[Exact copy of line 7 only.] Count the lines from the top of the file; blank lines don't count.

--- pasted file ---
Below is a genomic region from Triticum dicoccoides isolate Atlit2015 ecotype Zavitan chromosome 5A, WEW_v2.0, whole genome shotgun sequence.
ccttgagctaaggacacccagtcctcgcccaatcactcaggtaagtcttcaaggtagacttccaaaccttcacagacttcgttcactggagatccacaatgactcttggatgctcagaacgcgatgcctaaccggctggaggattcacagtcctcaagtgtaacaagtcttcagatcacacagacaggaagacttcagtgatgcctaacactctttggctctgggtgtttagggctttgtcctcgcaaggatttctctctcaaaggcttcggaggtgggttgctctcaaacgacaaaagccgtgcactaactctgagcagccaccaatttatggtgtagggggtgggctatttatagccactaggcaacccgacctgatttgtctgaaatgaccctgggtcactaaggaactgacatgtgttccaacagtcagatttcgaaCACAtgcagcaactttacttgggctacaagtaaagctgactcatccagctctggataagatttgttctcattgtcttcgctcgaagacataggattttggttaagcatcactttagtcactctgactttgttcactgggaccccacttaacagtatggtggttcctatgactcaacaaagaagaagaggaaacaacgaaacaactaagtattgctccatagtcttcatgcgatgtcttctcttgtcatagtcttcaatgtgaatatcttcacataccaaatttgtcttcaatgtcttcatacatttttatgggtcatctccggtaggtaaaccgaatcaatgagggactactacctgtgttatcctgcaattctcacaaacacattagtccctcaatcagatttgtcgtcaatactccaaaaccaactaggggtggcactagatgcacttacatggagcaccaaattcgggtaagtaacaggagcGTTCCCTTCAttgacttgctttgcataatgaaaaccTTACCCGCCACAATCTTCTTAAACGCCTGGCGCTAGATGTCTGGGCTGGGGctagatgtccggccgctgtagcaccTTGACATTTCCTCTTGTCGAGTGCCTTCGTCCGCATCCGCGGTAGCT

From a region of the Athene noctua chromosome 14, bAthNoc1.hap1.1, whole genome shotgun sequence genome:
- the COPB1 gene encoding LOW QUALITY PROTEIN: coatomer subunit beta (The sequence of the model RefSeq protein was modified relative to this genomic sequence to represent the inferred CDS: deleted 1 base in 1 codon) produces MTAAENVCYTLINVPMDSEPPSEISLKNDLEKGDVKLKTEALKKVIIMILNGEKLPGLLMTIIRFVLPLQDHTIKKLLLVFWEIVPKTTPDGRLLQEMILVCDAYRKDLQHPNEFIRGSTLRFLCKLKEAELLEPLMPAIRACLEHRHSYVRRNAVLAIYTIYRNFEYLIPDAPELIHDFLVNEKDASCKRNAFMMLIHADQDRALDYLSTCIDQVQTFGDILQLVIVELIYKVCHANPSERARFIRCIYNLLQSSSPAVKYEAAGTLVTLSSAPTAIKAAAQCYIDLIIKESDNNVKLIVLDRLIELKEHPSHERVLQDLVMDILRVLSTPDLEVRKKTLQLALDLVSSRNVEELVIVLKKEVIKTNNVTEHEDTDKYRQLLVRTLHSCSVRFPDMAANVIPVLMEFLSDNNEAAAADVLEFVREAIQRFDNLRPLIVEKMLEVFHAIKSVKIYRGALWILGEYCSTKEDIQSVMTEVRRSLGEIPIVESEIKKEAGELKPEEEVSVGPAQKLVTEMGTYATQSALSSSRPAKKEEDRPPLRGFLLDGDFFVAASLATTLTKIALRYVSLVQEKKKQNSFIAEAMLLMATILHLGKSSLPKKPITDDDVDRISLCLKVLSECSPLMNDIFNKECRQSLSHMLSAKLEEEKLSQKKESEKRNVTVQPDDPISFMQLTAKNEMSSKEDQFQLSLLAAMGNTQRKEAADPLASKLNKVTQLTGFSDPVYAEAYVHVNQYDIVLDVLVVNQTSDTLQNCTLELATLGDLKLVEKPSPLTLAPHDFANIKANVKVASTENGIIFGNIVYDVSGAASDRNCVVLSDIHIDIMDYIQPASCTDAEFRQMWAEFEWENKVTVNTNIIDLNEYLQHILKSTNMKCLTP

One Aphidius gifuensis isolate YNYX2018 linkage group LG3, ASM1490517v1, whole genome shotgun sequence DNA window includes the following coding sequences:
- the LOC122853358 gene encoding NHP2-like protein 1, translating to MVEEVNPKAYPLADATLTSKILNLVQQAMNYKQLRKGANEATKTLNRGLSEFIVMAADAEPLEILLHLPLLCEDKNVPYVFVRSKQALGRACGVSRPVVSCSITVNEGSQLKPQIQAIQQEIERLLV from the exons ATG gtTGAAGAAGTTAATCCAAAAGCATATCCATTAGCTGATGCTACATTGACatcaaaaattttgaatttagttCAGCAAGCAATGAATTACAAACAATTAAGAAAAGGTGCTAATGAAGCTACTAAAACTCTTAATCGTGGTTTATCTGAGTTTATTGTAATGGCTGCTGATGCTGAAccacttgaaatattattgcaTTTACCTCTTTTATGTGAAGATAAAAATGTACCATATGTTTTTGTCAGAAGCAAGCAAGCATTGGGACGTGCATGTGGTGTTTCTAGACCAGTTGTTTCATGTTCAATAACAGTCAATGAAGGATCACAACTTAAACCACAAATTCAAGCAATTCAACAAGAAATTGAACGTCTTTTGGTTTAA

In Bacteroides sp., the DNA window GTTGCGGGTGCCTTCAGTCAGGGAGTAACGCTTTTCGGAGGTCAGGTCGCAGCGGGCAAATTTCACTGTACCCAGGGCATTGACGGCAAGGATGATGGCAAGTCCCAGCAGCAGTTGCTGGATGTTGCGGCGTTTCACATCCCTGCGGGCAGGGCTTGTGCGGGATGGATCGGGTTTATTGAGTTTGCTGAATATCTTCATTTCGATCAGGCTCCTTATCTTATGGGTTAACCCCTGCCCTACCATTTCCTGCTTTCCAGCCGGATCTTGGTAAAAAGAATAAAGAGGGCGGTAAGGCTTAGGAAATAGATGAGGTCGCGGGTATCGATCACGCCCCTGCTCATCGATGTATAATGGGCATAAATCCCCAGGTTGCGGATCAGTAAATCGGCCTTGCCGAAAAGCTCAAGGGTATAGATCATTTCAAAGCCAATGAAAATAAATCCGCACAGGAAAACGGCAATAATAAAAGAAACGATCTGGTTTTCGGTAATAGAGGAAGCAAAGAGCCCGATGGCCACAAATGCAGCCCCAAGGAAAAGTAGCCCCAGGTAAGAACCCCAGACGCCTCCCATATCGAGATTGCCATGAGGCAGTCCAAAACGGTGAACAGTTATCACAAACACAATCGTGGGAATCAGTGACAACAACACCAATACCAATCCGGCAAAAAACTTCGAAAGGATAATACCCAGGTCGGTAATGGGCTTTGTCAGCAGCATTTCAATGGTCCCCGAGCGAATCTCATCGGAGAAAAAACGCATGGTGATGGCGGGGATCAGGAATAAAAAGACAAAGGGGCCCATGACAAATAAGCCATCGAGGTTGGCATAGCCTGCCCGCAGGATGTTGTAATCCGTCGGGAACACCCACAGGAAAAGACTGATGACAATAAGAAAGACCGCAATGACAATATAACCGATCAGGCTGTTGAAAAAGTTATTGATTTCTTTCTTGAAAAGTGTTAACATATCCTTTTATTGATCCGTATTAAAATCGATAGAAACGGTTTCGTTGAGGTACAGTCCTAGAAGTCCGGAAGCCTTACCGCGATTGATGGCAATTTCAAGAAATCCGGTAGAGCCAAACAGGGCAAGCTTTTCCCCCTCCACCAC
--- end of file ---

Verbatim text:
In Bacteroides sp., the DNA window GTTGCGGGTGCCTTCAGTCAGGGAGTAACGCTTTTCGGAGGTCAGGTCGCAGCGGGCAAATTTCACTGTACCCAGGGCATTGACGGCAAGGATGATGGCAAGTCCCAGCAGCAGTTGCTGGATGTTGCGGCGTTTCACATCCCTGCGGGCAGGGCTTGTGCGGGATGGATCGGGTTTATTGAGTTTGCTGAATATCTTCATTTCGATCAGGCTCCTTATCTTATGGGTTAACCCCTGCCCTACCATTTCCTGCTTTCCAGCCGGATCTTGGTAAAAAGAATAAAGAGGGCGGTAAGGCTTAGGAAATAGATGAGGTCGCGGGTATCGATCACGCCCCTGCTCATCGATGTATAATGGGCATAAATCCCCAGGTTGCGGATCAGTAAATCGGCCTTGCCGAAAAGCTCAAGGGTATAGATCATTTCAAAGCCAATGAAAATAAATCCGCACAGGAAAACGGCAATAATAAAAGAAACGATCTGGTTTTCGGTAATAGAGGAAGCAAAGAGCCCGATGGCCACAAATGCAGCCCCAAGGAAAAGTAGCCCCAGGTAAGAACCCCAGACGCCTCCCATATCGAGATTGCCATGAGGCAGTCCAAAACGGTGAACAGTTATCACAAACACAATCGTGGGAATCAGTGACAACAACACCAATACCAATCCGGCAAAAAACTTCGAAAGGATAATACCCAGGTCGGTAATGGGCTTTGTCAGCAGCATTTCAATGGTCCCCGAGCGAATCTCATCGGAGAAAAAACGCATGGTGATGGCGGGGATCAGGAATAAAAAGACAAAGGGGCCCATGACAAATAAGCCATCGAGGTTGGCATAGCCTGCCCGCAGGATGTTGTAATCCGTCGGGAACACCCACAGGAAAAGACTGATGACAATAAGAAAGACCGCAATGACAATATAACCGATCAGGCTGTTGAAAAAGTTATTGATTTCTTTCTTGAAAAGTGTTAACATATCCTTTTATTGATCCGTATTAAAATCGATAGAAACGGTTTCGTTGAGGTACAGTCCTAGAAGTCCGGAAGCCTTACCGCGATTGATGGCAATTTCAAGAAATCCGGTAGAGCCAAACAGGGCAAGCTTTTCCCCCTCCACCAC